nep-res New Economics Papers
on Resource Economics
Issue of 2012‒01‒03
three papers chosen by
Maximo Rossi
Universidad de la Republica

  1. The evolution of environmental thinking in economics By Halkos, George
  2. Deposit-Refund Systems in Practice and Theory By Walls, Margaret
  3. The Private and Public Economics of Renewable Electricity Generation By Severin Borenstein

  1. By: Halkos, George
    Abstract: This paper discusses the development of environmental economics from the Industrial Revolution in Europe to today. Specifically, it comments on the general similarities and differences between the representatives of the schools of economic thought concerning the environment. Among others, the issues of scarcity of natural resources, of population growth as well as the limits to growth are discussed and the various views are presented. The paper also comments on the trends of environmental, evolutionary and ecological economics.
    Keywords: Naturla resource scarcity; limits to growth; environmental economics
    JEL: N54 B12 B14 O13 B13 N53
    Date: 2011
  2. By: Walls, Margaret (Resources for the Future)
    Abstract: A deposit-refund system combines a tax on product consumption with a rebate when the product or its packaging is returned for recycling. Deposit-refunds are used for beverage containers, lead-acid batteries, motor oil, tires, various hazardous materials, electronics, and more. In addition, researchers have shown that the approach can be used to address many other environmental problems beyond waste disposal. By imposing an up-front fee on consumption and subsidizing “green” inputs and mitigation activities, a deposit-refund may be able to efficiently control pollution in much the same way as a Pigovian tax. Theoretical models have shown that alternative waste disposal policies, such as virgin materials taxes, advance disposal fees, recycled content standards, and recycling subsidies are inferior to a deposit-refund. These results have been corroborated in calibrated models of U.S. waste and recycling. And in theoretical models that consider joint environmental problems and product design considerations, the deposit-refund continues to have much to recommend it as a component of an overall socially optimal set of policies. More empirical research into deposit-refund systems is needed, particularly the upstream systems used for many products. In these systems, the processors or collectors of recyclables—rather than consumers—receive the refund. Upstream systems may have lower transaction costs and better environmental outcomes than traditional downstream systems.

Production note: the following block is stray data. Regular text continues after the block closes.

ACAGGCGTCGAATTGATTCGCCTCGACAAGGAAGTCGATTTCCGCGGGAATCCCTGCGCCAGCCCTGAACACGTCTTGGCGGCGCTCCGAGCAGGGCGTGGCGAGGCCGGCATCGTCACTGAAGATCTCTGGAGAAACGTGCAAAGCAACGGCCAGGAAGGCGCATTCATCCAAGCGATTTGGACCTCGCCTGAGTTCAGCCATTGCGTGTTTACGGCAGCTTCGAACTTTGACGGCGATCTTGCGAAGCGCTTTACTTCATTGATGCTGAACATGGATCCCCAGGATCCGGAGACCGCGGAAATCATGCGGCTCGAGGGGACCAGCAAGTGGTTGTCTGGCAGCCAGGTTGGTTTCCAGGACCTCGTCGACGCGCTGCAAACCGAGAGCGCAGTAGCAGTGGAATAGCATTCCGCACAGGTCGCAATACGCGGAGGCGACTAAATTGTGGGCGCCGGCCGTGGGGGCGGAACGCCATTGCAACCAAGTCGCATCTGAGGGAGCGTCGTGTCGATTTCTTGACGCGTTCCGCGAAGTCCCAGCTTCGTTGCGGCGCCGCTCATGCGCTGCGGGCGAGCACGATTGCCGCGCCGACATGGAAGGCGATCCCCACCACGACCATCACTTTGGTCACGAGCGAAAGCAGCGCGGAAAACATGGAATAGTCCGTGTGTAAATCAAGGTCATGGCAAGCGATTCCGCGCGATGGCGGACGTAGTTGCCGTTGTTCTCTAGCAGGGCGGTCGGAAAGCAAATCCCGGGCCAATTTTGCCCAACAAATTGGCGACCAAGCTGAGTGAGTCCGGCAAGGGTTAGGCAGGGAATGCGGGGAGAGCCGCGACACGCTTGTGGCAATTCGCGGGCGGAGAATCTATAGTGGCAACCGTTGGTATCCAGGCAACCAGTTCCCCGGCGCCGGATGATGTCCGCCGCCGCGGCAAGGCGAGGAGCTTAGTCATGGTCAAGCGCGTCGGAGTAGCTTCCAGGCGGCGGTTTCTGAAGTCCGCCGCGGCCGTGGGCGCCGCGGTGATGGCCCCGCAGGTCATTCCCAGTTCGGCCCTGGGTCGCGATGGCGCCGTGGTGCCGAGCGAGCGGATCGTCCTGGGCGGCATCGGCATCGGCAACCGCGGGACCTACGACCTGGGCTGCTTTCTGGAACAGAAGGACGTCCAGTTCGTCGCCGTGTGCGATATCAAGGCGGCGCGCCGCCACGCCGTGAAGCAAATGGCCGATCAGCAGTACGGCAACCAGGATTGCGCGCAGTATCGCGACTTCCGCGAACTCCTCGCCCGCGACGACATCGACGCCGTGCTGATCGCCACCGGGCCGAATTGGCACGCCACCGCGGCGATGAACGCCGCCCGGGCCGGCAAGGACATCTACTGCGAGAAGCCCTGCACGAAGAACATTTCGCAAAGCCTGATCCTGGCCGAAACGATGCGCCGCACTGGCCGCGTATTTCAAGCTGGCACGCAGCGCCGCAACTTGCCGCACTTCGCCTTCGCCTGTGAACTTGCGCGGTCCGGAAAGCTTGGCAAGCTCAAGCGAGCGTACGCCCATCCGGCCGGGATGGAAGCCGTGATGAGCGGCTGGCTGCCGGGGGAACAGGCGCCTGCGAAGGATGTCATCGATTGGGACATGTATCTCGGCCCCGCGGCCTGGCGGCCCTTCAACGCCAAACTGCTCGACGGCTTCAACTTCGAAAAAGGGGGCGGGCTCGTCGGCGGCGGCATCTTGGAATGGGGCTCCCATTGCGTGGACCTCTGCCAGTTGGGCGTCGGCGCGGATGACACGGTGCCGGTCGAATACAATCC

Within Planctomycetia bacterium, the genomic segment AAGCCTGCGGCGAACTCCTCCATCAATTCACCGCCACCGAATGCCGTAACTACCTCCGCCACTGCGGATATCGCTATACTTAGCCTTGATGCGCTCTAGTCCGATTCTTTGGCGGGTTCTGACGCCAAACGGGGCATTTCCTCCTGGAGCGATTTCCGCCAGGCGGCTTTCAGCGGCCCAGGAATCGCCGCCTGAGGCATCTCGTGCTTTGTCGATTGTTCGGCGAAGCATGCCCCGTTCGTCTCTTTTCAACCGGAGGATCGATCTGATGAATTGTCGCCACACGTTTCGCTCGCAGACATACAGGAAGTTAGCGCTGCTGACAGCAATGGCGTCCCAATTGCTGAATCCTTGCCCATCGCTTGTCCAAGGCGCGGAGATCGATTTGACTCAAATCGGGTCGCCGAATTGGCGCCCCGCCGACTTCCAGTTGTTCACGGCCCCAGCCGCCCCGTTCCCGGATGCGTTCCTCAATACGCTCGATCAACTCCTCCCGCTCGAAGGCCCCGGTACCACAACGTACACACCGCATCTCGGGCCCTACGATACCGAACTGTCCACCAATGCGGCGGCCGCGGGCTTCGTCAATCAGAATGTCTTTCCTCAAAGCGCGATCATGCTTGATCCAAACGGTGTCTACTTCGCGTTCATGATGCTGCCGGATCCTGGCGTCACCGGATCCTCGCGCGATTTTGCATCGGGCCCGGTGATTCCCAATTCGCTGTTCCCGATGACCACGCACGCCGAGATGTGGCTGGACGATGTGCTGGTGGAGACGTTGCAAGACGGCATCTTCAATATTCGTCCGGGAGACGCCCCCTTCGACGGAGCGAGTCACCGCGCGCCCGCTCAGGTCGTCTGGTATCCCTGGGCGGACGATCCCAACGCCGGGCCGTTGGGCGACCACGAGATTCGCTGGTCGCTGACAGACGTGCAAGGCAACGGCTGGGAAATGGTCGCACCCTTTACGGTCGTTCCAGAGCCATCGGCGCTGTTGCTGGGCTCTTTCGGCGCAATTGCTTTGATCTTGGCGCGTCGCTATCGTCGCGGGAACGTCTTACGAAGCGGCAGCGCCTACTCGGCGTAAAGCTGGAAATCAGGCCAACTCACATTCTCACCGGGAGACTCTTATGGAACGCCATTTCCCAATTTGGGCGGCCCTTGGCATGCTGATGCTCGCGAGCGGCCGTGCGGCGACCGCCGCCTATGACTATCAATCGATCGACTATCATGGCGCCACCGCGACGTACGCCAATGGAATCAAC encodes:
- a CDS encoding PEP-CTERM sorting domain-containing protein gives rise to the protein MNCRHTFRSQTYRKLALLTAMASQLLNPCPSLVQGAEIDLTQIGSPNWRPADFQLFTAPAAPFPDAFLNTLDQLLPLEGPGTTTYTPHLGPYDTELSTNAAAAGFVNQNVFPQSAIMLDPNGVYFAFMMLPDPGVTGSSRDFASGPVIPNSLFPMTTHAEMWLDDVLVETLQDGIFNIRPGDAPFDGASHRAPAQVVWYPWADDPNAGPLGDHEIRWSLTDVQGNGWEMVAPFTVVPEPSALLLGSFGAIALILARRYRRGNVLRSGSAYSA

Keywords: deposit-refund, waste disposal, recycling, source reduction, illegal dumping, Pigovian tax, advance disposal fee, upstream pollution, design for environment
    JEL: H23 Q53 Q58
    Date: 2011–11–23
  3. By: Severin Borenstein
    Abstract: Generating electricity from renewable sources is more expensive than conventional approaches, but reduces pollution externalities. Analyzing the tradeoff is much more challenging than often presumed, because the value of electricity is extremely dependent on the time and location at which it is produced, which is not very controllable with some renewables, such as wind and solar. Likewise, the pollution benefits from renewable generation depend on what type of generation it displaces, which also depends on time and location. Without incorporating these factors, cost-benefit analyses of alternatives are likely to be misleading. However, other common arguments for subsidizing renewable power – green jobs, energy security and driving down fossil energy prices – are unlikely to substantially alter the analysis. The role of intellectual property spillovers is a strong argument for subsidizing energy science research, but less persuasive as an enhancement to the value of installing current renewable energy technologies.
    JEL: L94 Q42 Q48
    Date: 2011–12

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